The importance of the environment in the evolution of Paramuricea is clear from the DEC model and ancestral state reconstructions of depth and temperature. These analyses do not unequivocally support a shallow (< 200 m) origin for Paramuricea, as indicated by the estimated ancestral depth range from DEC analysis (Figure 5). However, the phytools analysis (Figure 4) suggested a general trend of diversification into deeper and colder depths, particularly in the deep-sea clade. This indicates a diversification into the deeper bathyal zone and lends support for the onshore-offshore hypothesis (Jablonski et al., 1983). Together, the high lineage diversity found in the bathyal region and the inferred divergence across depths and water masses followed by diversification into different regions, also constitute support for the depth-differentiation hypothesis (Rex and Etter, 2010).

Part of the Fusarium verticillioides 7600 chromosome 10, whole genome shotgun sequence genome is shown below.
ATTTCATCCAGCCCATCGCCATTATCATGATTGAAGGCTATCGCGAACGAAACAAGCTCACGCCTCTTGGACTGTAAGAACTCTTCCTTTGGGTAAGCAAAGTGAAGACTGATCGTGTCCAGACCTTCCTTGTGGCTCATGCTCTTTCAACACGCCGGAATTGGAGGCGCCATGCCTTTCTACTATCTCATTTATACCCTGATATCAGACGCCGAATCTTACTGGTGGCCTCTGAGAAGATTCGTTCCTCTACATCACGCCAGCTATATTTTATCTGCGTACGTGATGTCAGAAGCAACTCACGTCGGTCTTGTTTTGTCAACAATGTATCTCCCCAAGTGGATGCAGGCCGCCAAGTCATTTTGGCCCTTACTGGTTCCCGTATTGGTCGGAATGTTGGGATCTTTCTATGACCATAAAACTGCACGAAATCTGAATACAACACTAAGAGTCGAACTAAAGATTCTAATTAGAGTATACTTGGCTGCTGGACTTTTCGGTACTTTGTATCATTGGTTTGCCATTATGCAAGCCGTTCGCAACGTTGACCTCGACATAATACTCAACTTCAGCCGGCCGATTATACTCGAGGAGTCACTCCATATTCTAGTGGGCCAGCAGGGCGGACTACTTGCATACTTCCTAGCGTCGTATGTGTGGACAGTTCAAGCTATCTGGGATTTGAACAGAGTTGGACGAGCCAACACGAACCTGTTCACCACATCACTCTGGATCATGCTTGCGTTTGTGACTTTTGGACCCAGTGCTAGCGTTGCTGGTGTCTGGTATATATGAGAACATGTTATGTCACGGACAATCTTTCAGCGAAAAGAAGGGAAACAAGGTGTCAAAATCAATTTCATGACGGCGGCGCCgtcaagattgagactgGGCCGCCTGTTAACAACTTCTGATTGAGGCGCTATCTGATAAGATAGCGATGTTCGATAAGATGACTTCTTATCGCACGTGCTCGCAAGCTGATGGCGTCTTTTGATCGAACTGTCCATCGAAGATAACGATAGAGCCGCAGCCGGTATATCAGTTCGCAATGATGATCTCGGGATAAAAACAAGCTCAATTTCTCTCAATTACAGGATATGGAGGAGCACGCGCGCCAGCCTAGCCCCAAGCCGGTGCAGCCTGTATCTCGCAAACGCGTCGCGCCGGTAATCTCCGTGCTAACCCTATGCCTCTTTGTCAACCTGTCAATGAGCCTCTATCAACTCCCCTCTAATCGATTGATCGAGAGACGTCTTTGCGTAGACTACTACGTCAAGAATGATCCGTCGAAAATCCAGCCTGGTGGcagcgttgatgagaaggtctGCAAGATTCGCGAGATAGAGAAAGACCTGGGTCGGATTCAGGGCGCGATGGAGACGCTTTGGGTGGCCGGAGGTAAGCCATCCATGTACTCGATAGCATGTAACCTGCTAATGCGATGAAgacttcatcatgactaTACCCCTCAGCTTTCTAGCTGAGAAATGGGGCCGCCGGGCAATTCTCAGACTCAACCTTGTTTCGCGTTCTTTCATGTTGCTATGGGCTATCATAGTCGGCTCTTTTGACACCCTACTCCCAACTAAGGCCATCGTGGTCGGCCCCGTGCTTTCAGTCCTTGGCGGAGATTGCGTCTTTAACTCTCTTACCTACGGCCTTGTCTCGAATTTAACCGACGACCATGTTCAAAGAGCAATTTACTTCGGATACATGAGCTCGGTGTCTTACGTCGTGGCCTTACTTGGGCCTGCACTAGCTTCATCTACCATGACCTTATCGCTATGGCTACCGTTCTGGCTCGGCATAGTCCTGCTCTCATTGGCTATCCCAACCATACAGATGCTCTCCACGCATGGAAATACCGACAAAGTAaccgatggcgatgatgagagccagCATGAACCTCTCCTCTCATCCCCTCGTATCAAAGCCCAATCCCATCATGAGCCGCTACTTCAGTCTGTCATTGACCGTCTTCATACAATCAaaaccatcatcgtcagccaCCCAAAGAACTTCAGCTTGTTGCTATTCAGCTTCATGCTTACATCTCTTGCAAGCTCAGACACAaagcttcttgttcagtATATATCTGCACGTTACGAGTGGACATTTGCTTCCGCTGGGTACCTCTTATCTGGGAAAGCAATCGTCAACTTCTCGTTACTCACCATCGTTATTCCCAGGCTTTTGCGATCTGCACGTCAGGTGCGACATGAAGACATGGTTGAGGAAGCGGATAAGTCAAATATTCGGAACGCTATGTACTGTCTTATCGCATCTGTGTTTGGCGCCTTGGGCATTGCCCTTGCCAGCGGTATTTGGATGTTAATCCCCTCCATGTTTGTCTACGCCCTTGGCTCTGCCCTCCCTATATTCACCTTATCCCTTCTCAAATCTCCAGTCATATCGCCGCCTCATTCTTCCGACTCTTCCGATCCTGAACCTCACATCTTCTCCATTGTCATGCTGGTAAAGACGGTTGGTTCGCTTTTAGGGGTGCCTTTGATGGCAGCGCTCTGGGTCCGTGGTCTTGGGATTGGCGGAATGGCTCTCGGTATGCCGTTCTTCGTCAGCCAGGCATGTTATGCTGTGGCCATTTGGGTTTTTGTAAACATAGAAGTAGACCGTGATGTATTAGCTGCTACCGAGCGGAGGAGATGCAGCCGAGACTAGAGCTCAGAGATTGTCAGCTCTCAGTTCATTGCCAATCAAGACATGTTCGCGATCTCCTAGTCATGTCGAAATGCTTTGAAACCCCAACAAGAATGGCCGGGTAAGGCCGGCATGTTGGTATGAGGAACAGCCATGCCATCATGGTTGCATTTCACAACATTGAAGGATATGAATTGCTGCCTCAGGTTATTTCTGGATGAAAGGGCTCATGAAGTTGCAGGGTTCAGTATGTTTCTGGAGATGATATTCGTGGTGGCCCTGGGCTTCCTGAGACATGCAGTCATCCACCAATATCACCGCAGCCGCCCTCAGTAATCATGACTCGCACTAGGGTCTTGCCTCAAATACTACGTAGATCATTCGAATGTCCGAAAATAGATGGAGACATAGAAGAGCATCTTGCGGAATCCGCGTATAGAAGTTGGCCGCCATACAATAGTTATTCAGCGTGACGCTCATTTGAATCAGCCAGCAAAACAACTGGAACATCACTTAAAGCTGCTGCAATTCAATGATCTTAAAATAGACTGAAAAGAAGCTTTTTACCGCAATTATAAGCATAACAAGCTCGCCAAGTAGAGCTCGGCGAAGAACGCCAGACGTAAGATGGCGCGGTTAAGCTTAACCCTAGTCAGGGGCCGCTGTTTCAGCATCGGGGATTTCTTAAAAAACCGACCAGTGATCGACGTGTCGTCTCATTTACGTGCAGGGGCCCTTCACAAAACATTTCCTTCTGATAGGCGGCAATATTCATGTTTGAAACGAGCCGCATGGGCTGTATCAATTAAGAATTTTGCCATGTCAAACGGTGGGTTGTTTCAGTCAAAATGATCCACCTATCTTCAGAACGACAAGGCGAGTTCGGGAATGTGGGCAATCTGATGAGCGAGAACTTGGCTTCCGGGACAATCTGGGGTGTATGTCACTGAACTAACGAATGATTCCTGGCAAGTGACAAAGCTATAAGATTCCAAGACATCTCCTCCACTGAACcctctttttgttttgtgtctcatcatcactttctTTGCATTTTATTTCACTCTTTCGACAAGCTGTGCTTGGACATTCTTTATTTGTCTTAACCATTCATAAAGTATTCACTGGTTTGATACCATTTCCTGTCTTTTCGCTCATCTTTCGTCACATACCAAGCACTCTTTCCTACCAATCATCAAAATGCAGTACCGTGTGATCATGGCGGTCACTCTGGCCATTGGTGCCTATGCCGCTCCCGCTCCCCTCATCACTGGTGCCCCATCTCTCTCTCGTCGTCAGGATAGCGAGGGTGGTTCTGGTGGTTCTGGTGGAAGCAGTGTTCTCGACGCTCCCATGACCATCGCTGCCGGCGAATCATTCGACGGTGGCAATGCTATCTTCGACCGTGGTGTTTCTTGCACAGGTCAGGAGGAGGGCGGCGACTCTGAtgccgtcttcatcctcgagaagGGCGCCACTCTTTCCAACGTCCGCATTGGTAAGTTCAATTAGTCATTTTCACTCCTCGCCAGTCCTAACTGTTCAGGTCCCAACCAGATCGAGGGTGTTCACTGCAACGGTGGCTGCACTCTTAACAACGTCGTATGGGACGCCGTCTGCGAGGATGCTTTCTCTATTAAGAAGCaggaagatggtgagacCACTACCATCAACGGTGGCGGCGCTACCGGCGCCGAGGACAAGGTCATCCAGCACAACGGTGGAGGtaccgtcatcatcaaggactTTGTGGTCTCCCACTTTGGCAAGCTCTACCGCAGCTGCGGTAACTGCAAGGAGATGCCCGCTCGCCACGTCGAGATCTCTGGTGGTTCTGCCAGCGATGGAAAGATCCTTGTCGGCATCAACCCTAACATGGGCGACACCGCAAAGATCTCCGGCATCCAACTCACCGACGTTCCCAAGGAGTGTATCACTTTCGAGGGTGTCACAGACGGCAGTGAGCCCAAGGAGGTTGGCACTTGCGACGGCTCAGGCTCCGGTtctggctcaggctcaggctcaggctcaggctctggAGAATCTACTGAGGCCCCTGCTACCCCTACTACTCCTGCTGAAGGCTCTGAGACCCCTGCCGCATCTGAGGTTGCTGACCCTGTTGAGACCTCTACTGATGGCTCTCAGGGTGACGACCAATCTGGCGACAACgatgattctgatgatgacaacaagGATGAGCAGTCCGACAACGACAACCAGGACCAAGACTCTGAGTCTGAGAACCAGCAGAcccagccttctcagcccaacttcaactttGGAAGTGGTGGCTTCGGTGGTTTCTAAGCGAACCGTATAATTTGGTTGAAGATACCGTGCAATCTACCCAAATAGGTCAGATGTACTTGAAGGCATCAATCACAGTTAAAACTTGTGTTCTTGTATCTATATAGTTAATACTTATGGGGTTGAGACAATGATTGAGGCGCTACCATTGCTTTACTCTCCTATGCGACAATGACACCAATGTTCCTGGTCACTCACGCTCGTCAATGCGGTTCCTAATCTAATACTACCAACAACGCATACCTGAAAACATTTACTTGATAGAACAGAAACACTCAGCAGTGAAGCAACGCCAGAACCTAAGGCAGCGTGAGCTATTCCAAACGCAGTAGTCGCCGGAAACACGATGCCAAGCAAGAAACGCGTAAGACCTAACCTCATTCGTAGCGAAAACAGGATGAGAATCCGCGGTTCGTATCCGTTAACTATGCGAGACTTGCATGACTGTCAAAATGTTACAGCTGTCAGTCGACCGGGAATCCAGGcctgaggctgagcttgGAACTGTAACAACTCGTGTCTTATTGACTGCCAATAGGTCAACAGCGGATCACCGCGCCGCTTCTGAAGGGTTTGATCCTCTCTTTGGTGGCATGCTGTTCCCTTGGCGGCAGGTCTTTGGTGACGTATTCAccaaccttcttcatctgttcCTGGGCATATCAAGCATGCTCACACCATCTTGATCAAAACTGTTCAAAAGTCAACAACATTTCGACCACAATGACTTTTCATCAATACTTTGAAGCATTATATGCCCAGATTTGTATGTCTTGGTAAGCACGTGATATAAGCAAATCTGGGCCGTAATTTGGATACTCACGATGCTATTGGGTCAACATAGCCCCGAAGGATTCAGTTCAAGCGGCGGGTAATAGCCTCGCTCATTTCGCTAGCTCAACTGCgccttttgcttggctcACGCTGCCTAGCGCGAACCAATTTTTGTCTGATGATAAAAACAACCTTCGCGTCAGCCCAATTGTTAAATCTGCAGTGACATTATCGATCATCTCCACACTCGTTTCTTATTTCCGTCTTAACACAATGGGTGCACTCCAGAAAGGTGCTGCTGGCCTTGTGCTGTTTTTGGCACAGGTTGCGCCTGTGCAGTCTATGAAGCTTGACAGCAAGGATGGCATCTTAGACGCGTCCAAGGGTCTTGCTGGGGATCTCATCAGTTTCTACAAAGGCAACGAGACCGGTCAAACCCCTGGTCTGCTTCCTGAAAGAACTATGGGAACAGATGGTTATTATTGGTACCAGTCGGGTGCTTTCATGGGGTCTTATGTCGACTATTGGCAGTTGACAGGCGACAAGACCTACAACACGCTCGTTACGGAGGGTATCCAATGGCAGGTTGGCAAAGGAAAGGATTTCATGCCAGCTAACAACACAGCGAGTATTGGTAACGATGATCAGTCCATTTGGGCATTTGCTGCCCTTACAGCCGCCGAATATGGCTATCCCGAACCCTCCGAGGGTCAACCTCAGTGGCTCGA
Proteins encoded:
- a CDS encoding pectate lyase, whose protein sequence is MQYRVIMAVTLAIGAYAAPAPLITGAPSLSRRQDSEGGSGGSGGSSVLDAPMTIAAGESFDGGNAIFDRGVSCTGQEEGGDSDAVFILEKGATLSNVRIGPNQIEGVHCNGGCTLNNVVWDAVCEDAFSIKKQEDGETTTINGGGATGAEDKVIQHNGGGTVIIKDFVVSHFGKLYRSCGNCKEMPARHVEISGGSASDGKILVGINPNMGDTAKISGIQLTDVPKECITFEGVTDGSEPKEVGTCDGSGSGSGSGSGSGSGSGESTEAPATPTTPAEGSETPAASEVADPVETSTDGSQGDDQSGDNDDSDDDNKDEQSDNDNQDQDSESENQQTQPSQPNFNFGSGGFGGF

In some cases, the DEC model indicated that divergence was due to vicariance events, so subsequent adaptations to environmental variables must have occurred following speciation. For example, the diversification of the deep-sea clade of Paramuricea in deep and relatively cold water must have subsequently led to biological adaptations that precluded invasion back into mesophotic depths. Changes in hydrostatic pressure and just a few degrees of temperature can elicit biochemical changes (Somero, 1992). In other instances, the DEC model suggested divergence in sympatry (i.e., P. aff. biscaya and P. biscaya), which could be driven by adaptive divergence to environmental variables that co-vary with depth. The latter is difficult to tease apart from secondary contact following allopatry without additional analyses. Nevertheless, species appear to have adaptations to living within relatively narrow temperature and/or depth ranges.